As the latest addition to NBC's ever-expanding library of sitcoms, Young Rock has already taken the television world by storm.
In case you haven't seen it, the story of Young Rock goes like this: Dwayne "The Rock" Johnson is running for president, but wants to better connect with the people in hopes of securing their vote. To do so, he joins WandaVision's own Randall Park to shed some light on the man behind the myth — telling crazy stories from his childhood, sharing life lessons that got him through hard times, and showing there's more to him than meets the eye.
With one episode released so far, there's no denying the former Scorpion King actor went through quite an unorthodox upbringing.
The Rock's developmental years proved rather unconventional.
His father, the late "Soul Man" Rocky Johnson, made ends meet by working as a professional wrestler and, as a consequence, kept his family on the road most of the year.
As a byproduct of that lifestyle, the young Dwayne Johnson, aka Dewey, spent a lot of time around his dad's coworkers, including the likes of the Iron Sheik, Junkyard Dog, and "The Eighth Wonder of the World" himself: Andre the Giant.
Casting such a larger-than-life character for Young Rock surely wasn't easy, but Matthew Willig ultimately landed the role. Here's where else you may recognize the massive actor from.
Born and raised in La Mirada, California, Matthew Willig grew up playing sports, particularly basketball and football. He carried this interest into his college years, where he played football at the University of Southern California, playing a role on the winning team of the 1989 Rose Bowl.
This success didn't go unnoticed, inevitably leading to Willig joining the National Football League in 1993 as an offensive tackle for the New York Jets.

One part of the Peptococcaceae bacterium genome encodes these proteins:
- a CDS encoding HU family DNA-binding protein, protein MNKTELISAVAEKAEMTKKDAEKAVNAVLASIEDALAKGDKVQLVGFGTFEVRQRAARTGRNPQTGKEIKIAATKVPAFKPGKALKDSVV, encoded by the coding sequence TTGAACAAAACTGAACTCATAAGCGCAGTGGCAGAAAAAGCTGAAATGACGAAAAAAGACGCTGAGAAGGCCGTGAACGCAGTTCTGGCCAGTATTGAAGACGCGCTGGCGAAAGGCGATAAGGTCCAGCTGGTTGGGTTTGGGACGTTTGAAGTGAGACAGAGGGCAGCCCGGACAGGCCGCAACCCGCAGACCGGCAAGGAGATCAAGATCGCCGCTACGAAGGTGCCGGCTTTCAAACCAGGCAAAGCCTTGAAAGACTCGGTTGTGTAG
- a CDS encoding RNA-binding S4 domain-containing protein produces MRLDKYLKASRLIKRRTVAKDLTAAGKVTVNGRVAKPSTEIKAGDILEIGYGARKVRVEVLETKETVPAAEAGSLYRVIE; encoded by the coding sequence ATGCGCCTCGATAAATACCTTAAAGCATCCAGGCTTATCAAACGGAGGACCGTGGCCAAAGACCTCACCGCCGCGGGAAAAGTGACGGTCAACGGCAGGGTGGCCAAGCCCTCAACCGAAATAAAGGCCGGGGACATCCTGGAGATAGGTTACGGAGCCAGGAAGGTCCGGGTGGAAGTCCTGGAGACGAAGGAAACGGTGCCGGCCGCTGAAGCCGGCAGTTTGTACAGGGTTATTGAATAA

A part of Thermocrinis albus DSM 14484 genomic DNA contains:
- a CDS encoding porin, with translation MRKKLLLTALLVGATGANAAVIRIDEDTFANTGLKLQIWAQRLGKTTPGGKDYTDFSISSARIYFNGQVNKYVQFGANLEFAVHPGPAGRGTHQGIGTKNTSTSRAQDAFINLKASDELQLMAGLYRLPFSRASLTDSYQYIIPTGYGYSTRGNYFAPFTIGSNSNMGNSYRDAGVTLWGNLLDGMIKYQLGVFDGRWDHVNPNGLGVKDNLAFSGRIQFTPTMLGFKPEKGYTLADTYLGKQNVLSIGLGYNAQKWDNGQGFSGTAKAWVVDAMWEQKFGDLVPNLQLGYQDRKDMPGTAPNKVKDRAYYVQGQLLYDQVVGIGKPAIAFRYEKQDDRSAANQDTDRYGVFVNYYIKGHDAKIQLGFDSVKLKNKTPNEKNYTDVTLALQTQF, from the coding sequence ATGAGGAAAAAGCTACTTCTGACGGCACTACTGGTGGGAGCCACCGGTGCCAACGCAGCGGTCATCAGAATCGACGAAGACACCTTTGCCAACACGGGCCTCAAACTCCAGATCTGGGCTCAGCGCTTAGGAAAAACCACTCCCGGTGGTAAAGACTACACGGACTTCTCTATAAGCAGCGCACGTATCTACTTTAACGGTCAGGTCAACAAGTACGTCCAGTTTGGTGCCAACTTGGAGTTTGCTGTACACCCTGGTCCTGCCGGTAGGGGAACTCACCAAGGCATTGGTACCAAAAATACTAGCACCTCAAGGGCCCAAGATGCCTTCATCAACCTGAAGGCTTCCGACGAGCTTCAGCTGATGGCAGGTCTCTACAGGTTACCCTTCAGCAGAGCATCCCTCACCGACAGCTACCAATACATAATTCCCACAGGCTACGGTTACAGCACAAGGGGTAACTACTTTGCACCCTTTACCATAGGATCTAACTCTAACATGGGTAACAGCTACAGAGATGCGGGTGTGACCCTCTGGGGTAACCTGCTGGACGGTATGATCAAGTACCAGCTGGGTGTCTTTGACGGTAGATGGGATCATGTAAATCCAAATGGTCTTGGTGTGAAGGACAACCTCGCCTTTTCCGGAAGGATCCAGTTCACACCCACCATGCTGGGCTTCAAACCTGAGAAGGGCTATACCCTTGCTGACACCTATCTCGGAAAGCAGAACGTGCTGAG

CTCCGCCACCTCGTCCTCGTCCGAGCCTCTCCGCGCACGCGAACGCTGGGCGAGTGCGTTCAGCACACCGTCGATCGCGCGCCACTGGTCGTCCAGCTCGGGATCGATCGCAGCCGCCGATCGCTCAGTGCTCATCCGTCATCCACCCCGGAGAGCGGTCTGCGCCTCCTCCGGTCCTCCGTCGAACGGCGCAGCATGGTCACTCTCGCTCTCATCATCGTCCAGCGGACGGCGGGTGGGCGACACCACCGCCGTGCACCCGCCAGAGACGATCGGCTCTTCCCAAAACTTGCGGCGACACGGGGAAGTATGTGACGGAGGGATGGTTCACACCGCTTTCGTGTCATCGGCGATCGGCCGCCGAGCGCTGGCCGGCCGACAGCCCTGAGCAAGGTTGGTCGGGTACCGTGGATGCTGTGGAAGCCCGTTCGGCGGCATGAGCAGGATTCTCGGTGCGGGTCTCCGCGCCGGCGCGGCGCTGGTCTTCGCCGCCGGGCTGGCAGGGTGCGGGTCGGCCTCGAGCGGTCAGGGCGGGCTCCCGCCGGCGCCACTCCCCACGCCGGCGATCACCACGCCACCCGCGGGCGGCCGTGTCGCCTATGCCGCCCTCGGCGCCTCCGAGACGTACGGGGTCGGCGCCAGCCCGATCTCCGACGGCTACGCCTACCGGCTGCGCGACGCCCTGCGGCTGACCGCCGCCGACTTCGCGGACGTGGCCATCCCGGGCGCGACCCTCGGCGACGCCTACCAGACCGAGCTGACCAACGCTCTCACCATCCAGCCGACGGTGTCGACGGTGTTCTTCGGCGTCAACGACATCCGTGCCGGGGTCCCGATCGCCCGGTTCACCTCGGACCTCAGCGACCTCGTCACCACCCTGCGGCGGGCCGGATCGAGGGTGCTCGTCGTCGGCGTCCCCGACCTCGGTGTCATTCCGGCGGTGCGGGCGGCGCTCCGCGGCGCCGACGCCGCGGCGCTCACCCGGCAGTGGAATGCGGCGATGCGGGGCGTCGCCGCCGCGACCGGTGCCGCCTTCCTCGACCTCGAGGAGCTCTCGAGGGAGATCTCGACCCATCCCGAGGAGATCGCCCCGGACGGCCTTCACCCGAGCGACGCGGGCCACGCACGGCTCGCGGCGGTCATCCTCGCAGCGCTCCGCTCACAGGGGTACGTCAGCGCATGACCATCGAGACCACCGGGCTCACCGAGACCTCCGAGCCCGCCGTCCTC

He played with the Jets until 1995, when he was scooped by the Atlanta Falcons who kept him around for two seasons. Afterwards, he signed with the Green Bay Packers in 1998, followed by the St. Louis Rams in 1999. He didn’t actually see any playing time that season but his team did get the victory at Super Bowl XXXIV - earning himself a Super Bowl Ring.
As the 2000s began, Willig found himself on the roster of the San Francisco 49ers. He stayed with the team until 2002 when he jumped to the Carolina Panthers, the team that sent him back to the Super Bowl for the 38th Big Game.
He wrapped up his NFL career after the 2005 season, once again as a member of the St. Louis Rams. It's an epic career in a position that boasts an average lifespan of about three-and-a-half years in the pros, but even after retirement Willig was just getting started.
On the football field, being a six-foot eight-inch mountain of a man certainly has its benefits. When it comes to the bright lights of Hollywood, however, it also provides a kind of niche. Willig's big-screen tenure kicked off in 1993 in action movie Full Contact, playing the aptly-named character of Hulk.
Years later, after his NFL career had run its course, Willig popped up in the 2006 sports comedy The Benchwarmers as an unnamed jock, establishing a trend of taking minor roles that play to his unique frame.
Willig put this asset to use for comedy's sake in 2009 for the prehistoric Jack Black and Michael Cera project Year One, portraying the burly Marlak, a proficient hunter who's more than capable of manhandling Jack Black's character.
His next most high-profile gig arrived in 2013, once again working in the comedic realm for We're the Millers, acting as a menacing drug dealer alongside Jason Sudeikis and Jennifer Aniston.
In 2015, he tried his hand at a more dramatic fare, appearing as deceased football star Justin Strzelczyk in the biographical sports drama Concussion.
Three years later, he teamed up with the Coen brothers for a small part in The Ballad of Buster Scruggs, striking an intimidating posture in a role credited as "Cantina Scum."
His most recent cinematic works include a role in heavy metal icon Rob Zombie's 2019 horror film, 3 From Hell, followed by a small part in 2020's Birds of Prey. Of course, these examples are only a small portion of his entire filmography, which also includes lesser-known releases like short films and direct-to-video movies. Even in those smaller projects, he obviously has a tendency to stand out.
2006 marked the beginning of his television work. That year he made one-off appearances on Malcolm in the Middle, The West Wing, and Everybody Hates Chris. The next year, he appeared in two episodes of Dexter, and he also made appearances on NCIS and The Young and the Restless.
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